Alumni

Stuart Mckee

Stuart McKee LC grad and Microsoft CTO makes most of accidental opportunities

Stuart McKee says his life story is really a set of accidental opportunities. The Lewis-Clark State College graduate certainly has made the most of those opportunities though as he is Microsoft’s Chief Technology Officer for state and local governments in the United States.

“I have been incredibly fortunate to have just some fantastic opportunities avail themselves to me and I guess I was naïve enough not to know any better and take advantage of them,” McKee said, laughing. “In many cases they were accidental miracles. Fortunately, I didn’t know they were opportunities or I would have goofed them up.”

McKee is an alum of the LCSC business administration/management accounting program and graduated in 1992. He credits the college for being the perfect fit for him and helping him on his way to a successful and rewarding career.

Following high school, however, McKee had other ideas. He took a couple of college classes, but admits he wasn’t serious about it because while he was in high school, he started a house painting business.

“I had a business of my own but realized that financial management was really killing me,” he said. “I could get the work done, but doing the books was really hard.”

With his mother working as the director of surgery at St. Joseph Regional Medical Center, McKee decided to move to Lewiston and enroll in a couple of classes. As he puts it, one thing led to another and soon he was a full-time student at LC.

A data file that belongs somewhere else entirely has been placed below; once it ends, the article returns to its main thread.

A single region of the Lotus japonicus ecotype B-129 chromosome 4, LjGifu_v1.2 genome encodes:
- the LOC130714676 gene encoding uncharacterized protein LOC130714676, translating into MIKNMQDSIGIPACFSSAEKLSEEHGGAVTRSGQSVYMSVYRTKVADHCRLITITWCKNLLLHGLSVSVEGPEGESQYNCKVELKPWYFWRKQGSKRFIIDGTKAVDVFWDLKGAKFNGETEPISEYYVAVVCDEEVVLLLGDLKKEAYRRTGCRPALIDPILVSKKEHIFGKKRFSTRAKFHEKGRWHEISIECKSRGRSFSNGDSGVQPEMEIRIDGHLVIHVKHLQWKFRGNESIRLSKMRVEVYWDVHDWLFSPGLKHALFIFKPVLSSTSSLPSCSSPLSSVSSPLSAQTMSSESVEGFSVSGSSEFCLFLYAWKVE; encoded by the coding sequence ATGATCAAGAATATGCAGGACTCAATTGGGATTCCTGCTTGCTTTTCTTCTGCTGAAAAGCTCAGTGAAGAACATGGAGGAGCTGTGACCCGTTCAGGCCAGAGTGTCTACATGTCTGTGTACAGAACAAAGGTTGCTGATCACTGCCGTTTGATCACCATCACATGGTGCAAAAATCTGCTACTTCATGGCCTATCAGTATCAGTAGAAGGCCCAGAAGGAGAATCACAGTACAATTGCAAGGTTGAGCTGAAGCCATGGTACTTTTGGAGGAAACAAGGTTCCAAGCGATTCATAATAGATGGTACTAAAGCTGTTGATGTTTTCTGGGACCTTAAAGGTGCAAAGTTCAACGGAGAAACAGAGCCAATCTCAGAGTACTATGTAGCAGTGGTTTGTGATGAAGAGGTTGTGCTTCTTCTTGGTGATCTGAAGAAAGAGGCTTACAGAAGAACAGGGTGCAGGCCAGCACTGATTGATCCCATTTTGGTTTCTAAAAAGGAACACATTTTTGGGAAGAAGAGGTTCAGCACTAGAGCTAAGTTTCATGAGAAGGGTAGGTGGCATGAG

“It was a great fit, a fantastic fit for a bunch of reasons,” McKee said about LCSC. “Financially for me it made a huge amount of sense. College can be expensive when you are young and kind of paying your own way, or older paying your way, it doesn’t matter. It’s not only a commitment of money, but a commitment of time. I was incredibly fortunate as being a little bit older. I was 23 when I came back to school. I was able to get Pell grants and work study, and was able to fully fund my education.”

McKee also said he loves the Lewiston area because of the rivers and the outdoors.

“It’s a great place to live,” said McKee, who now lives in Seattle. “It’s really easy to get around town, frankly something I really miss and I’m thinking about more personally now. I travel a lot all over the country and just the convenience of getting from point A to point B is important to me.”

McKee said the support of the Business Division faculty helped him get more than just an education at LCSC.